Restorative Justice: Moving Beyond Punishment
United Methodist Mission Study
"Owe no one anything, except to love one another; for the one who loves another has fulfilled the law . Love does no wrong to a neighbor; therefore, love is the fulfilling of the law." Romans 13:8,10 (NRSV)
Many people live much closer to the world of crime, violence, courtrooms, jails, and prisons that anyone should have to. In the United States, the past 20 years have seen a tremendous increase in the population of prisons. We have seen children who have committed crimes sentences to prison terms that will end long into their adulthood. Some prisons are run by corporations under government contract. Racial profiling, the death penalty, the rights of victims are all issues our society faces.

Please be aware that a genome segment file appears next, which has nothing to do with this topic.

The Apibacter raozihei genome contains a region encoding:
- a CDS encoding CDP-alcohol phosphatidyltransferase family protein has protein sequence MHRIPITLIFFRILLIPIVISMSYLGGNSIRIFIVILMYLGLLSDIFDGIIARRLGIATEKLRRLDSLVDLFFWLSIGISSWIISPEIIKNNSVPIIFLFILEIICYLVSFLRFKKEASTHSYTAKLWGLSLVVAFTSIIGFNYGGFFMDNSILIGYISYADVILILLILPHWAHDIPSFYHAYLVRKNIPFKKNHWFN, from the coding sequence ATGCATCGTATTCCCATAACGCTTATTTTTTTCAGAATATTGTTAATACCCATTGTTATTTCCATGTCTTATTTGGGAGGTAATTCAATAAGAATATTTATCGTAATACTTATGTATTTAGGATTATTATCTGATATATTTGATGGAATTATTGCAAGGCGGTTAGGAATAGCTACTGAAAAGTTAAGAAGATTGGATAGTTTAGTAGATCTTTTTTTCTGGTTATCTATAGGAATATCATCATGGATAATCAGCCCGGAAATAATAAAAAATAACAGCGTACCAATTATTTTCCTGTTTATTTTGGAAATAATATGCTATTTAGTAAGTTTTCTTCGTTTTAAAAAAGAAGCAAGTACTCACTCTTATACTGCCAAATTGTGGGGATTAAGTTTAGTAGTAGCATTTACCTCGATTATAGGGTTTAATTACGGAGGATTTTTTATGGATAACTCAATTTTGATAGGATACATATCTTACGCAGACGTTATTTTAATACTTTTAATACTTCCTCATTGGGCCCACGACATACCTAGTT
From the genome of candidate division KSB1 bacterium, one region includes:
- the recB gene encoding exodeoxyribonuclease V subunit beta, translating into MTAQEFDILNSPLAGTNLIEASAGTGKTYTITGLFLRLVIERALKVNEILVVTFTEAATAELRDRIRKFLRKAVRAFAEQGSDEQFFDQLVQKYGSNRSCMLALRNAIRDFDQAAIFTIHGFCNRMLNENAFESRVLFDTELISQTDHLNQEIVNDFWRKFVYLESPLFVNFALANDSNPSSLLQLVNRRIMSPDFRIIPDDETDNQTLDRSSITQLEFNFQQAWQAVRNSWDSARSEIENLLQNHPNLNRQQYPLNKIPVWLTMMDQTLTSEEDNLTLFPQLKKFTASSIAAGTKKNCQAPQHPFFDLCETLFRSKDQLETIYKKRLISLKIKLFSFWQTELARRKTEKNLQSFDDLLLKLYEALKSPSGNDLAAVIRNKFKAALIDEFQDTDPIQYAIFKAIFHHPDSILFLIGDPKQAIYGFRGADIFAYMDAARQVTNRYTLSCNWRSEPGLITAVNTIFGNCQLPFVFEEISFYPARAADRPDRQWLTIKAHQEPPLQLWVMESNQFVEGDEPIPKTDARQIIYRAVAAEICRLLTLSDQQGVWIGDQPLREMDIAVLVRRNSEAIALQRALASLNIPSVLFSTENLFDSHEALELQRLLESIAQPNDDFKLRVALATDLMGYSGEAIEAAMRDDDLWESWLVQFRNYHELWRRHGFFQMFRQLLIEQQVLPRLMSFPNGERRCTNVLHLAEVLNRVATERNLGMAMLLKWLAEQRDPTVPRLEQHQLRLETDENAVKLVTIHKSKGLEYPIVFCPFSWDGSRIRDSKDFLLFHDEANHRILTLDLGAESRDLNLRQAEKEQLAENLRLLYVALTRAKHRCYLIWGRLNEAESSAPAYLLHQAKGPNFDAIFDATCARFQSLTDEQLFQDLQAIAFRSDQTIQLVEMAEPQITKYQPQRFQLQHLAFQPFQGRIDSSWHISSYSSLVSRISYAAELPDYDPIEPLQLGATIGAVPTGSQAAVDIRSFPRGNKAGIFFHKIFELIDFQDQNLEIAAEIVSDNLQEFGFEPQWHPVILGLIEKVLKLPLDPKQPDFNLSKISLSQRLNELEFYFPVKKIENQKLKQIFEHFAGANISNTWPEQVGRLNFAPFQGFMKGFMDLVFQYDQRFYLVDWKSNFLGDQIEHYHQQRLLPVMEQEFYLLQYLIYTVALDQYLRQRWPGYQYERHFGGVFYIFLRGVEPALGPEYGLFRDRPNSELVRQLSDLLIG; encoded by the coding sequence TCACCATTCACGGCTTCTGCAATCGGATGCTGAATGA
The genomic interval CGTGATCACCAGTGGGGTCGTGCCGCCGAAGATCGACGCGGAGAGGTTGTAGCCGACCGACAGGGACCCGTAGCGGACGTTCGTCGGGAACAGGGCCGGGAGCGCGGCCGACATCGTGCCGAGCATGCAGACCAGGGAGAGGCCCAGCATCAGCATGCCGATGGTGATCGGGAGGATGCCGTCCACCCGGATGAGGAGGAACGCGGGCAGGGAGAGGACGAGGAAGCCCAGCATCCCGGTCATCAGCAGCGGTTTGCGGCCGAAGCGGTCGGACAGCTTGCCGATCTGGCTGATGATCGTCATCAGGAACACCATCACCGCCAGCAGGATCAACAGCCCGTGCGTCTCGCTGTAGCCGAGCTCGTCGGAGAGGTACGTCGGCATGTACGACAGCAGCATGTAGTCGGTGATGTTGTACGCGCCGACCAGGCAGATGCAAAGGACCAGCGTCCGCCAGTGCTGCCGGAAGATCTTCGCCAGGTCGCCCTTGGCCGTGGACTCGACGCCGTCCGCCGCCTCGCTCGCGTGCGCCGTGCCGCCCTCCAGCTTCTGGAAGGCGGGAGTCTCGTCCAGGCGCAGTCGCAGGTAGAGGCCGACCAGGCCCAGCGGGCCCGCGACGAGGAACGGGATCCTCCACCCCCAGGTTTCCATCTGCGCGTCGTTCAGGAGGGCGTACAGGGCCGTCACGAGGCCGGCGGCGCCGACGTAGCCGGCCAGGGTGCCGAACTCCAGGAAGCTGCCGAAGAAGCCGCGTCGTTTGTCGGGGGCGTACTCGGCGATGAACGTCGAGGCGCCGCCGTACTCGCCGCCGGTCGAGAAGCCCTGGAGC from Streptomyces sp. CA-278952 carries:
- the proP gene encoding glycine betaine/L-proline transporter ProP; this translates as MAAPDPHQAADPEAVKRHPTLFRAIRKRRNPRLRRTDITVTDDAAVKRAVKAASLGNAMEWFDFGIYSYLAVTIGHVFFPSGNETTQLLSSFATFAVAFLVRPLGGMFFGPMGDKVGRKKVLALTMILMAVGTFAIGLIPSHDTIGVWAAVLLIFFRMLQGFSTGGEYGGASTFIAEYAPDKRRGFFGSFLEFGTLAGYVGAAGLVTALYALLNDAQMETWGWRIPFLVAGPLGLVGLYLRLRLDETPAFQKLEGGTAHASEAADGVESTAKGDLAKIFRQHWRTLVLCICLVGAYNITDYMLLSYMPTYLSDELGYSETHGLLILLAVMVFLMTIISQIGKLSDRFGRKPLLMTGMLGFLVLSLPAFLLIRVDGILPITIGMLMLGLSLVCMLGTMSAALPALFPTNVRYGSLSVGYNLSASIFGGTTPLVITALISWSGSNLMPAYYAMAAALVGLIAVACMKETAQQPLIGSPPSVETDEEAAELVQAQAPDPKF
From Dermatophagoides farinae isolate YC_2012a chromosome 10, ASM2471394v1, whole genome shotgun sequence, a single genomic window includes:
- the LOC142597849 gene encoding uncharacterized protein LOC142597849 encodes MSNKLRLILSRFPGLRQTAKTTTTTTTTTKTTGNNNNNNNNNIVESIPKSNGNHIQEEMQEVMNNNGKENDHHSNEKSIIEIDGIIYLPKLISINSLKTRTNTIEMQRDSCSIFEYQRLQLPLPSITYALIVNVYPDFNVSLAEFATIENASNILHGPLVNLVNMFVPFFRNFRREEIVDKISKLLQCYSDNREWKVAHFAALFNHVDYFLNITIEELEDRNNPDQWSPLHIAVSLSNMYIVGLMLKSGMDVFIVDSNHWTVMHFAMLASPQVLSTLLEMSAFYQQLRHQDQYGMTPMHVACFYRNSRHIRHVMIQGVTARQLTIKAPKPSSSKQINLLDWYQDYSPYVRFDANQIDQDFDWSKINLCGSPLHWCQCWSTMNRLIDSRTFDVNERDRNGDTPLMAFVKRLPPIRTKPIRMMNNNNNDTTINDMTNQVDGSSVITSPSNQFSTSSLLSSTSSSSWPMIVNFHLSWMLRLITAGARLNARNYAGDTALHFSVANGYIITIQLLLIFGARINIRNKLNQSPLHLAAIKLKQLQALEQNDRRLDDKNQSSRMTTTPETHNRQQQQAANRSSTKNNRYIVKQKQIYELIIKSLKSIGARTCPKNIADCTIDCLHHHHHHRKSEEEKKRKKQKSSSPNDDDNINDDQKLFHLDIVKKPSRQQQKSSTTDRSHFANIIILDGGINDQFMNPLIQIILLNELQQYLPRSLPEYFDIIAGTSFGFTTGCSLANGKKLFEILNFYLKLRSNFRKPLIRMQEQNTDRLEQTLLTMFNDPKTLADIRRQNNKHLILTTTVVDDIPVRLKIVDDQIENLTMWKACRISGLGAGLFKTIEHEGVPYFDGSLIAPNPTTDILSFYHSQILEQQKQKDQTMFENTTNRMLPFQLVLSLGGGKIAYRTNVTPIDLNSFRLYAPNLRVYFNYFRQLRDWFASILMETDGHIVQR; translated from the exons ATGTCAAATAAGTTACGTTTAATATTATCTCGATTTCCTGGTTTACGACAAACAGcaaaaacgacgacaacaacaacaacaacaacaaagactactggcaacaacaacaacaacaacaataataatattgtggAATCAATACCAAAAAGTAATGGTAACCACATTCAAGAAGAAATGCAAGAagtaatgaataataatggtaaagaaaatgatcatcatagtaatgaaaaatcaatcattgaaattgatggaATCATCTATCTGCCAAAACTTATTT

The Bible offers a vision of restoration and healing. Many dream of a system of justice for all God's people--one which builds up and transforms rather than isolates and punishes. General Conference has called The United Methodist Church to focus upon Restorative Justice ministries. This mission study is one response to that call.
Restorative justice advocates restitution rather than retribution; it is concerned neither with blame and punishment nor with forgiving and forgetting but with remembering, truth telling, repenting, forgiving, and healing. The goal of restorative justice is to change wrongdoers and, insofar as possible, to make wrongs right.
Basic Resources can be ordered from the Service Center. Other resources in this bibliography should be ordered from the publisher or a bookstore.
Beyond the issues of how to prevent people from entering the prison system is how to care for those already behind bars.